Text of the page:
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Do you BELONG?

I met the most fascinating man recently. Ray and his caucasian wife Barb lived on the edges of wild Alaska for many decades. They lived with wolves, dog sledded across the winter wilderness; survived frostbite and plane crashes and still found a way to contribute to healing the environment and save hundreds of miles of coastline from the Exxon Valdez disaster. They spoke of being given names and adopted by Inuit people in their region. These Inuit people knew the necessity interdependence as their survival depended on it. Their credo was that when one went hungry, the whole village went hungry. They knew that survival depended on each other. All Belonged and participated in the rituals and practices that allowed them to thrive even today as an ancient culture. To be given a name in their culture was a very high honor that few whites would ever experience. I could have listened to this gentle man’s outrageous stories all night. Ray and Barb knew the first lesson that most original cultures know, RESPECT.

We’ve all heard the African proverb that it takes a village to raise a child. I’d like to offer an audacious friendly amendment…’that is takes a village to raise a child; it takes a village to raise a family; it takes a village to raise a village’. We’ve revered ‘independence’ as a high virtue and maybe to the detriment of our own well being. Asking for help is often a sign of weakness. It certainly continues to be an unhealthy truth for me, and many others who I know.

Maybe embracing intergenerational interdependence is our next step in human evolution.

In chatting with a man this week, he shared his social anxieties and sometimes phobia about relating with others. Most, including me sometimes experience discomfort with meeting others fearing that we will be judged; or that it takes too much energy; they’ll want something from us; or some other known or unknown reason. This man would rather be alone than face others. Occasionally, I can relate to that too. Balancing that risk of being social with the accompanying anxiety versus the need to be social is a stress that lives in many of us.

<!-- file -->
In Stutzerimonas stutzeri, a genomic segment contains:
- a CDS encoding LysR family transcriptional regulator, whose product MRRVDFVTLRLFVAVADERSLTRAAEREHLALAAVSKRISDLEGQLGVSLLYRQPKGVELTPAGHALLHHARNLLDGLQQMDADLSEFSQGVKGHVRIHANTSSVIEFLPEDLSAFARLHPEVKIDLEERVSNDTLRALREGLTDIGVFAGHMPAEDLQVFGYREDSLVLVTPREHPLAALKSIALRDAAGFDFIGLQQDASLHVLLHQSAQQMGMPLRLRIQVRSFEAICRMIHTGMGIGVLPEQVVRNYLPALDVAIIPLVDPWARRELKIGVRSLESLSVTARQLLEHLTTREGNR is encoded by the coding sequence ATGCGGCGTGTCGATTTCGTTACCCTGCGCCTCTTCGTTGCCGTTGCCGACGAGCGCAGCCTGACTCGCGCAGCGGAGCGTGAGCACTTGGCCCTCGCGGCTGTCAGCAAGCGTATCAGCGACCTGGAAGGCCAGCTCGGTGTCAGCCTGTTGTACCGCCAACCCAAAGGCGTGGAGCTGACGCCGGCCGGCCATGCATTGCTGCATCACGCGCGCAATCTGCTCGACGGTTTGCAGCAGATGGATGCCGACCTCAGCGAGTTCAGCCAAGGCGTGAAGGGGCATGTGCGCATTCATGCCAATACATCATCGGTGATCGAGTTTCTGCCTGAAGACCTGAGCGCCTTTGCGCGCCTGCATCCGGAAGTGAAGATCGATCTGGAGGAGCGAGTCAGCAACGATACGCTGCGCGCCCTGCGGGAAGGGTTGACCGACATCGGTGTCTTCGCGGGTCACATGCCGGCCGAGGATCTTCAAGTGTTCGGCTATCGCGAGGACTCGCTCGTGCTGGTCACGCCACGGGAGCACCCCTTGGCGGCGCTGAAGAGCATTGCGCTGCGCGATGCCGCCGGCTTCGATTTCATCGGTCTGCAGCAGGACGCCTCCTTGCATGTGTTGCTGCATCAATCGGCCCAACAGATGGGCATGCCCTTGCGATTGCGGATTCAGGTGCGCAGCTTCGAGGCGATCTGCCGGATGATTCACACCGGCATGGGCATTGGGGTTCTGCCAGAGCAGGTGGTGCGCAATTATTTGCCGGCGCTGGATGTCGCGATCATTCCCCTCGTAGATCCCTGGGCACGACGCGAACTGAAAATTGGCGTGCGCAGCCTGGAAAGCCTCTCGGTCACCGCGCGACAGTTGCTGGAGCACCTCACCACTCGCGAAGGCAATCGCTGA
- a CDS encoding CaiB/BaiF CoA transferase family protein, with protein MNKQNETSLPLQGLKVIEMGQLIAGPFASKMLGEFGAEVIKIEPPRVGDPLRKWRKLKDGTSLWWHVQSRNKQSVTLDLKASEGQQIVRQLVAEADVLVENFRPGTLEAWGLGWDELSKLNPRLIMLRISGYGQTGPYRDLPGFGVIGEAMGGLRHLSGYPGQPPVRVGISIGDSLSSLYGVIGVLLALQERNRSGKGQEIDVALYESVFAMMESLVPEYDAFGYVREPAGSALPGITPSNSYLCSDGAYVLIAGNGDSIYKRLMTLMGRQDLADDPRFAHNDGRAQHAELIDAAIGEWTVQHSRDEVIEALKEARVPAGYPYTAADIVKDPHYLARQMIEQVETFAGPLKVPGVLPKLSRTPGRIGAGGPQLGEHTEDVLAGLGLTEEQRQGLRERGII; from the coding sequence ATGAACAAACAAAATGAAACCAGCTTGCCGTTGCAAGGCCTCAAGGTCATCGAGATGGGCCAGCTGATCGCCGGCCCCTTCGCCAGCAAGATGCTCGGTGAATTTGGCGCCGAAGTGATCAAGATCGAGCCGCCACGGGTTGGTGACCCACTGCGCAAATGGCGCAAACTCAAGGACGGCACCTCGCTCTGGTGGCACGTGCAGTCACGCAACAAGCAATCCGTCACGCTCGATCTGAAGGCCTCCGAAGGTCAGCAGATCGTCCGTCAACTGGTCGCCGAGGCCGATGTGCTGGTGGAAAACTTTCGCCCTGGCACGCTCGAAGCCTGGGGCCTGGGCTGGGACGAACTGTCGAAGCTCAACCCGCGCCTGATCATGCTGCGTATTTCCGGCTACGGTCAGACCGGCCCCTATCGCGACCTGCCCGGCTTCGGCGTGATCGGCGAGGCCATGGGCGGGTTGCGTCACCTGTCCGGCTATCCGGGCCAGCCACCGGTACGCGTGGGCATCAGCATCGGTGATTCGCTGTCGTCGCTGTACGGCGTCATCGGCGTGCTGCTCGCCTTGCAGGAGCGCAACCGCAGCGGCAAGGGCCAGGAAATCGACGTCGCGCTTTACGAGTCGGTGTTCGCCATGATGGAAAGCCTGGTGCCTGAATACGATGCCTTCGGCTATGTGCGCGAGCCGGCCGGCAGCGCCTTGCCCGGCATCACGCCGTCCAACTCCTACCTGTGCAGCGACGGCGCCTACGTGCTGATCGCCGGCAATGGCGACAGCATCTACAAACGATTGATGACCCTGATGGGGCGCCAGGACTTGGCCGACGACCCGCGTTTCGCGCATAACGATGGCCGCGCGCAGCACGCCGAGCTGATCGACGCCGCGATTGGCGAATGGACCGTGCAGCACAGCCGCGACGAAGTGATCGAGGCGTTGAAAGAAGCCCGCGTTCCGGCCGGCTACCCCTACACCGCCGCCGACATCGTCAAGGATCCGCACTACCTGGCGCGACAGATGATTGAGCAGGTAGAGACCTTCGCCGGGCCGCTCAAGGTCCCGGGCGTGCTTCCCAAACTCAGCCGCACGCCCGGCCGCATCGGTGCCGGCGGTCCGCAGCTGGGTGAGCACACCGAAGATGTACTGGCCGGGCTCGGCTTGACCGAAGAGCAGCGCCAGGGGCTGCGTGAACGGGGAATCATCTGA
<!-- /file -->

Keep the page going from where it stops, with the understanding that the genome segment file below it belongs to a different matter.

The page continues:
We do know that we humans are social creatures. As social beings we thrive best when we belong to family or like minded group where our shared values and needs are met. I suspect that many of our modern depressions and anxieties have their root in not having a culture or group where we know we belong. When we don’t share a rich and ancient culture, we suffer and often will try to destroy or steal another’s. Someone who has an embodied sense of belonging enjoys a rare and precious life. And when this someone has this sense of belonging they are more likely to contribute to the whole in a healthy manner. Belonging suggests an inherent responsibility to contribute to the whole; to not isolate nor strive to meet only our own needs. We become generous. When your survival and happiness are as important as my own, we all thrive. That is the new and coming future if we don’t destroy ourselves before.

I’m so impressed with the medicine and power their is in Community to take care of each other.

The inherent challenge I offer is to get out; share your inner self when it safe, and find a place to belong. Get curious about others; serve in some capacity whether church, synagogue or 12 step meeting; club or class. Talk with friends daily and get away from Netflix and other social media that may be robbing you of life. And, I need to step up to this challenge also. Thanks for who you are.